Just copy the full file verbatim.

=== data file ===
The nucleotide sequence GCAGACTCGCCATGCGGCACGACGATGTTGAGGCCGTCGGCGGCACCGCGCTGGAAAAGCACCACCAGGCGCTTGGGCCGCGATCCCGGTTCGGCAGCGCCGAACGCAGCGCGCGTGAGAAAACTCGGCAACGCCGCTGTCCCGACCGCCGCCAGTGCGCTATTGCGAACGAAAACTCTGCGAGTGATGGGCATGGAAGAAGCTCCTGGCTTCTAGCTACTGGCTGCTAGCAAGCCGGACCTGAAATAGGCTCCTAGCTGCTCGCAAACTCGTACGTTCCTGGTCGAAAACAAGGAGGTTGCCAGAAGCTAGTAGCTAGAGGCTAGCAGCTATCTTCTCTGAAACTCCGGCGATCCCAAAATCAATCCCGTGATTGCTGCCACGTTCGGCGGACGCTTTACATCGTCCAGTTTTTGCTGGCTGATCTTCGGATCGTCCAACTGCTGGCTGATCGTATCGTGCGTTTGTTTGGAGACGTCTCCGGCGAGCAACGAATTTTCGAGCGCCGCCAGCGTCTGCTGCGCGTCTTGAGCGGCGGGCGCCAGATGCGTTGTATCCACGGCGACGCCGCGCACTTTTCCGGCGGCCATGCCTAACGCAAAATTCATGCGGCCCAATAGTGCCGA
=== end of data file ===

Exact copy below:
The nucleotide sequence GCAGACTCGCCATGCGGCACGACGATGTTGAGGCCGTCGGCGGCACCGCGCTGGAAAAGCACCACCAGGCGCTTGGGCCGCGATCCCGGTTCGGCAGCGCCGAACGCAGCGCGCGTGAGAAAACTCGGCAACGCCGCTGTCCCGACCGCCGCCAGTGCGCTATTGCGAACGAAAACTCTGCGAGTGATGGGCATGGAAGAAGCTCCTGGCTTCTAGCTACTGGCTGCTAGCAAGCCGGACCTGAAATAGGCTCCTAGCTGCTCGCAAACTCGTACGTTCCTGGTCGAAAACAAGGAGGTTGCCAGAAGCTAGTAGCTAGAGGCTAGCAGCTATCTTCTCTGAAACTCCGGCGATCCCAAAATCAATCCCGTGATTGCTGCCACGTTCGGCGGACGCTTTACATCGTCCAGTTTTTGCTGGCTGATCTTCGGATCGTCCAACTGCTGGCTGATCGTATCGTGCGTTTGTTTGGAGACGTCTCCGGCGAGCAACGAATTTTCGAGCGCCGCCAGCGTCTGCTGCGCGTCTTGAGCGGCGGGCGCCAGATGCGTTGTATCCACGGCGACGCCGCGCACTTTTCCGGCGGCCATGCCTAACGCAAAATTCATGCGGCCCAATAGTGCCGA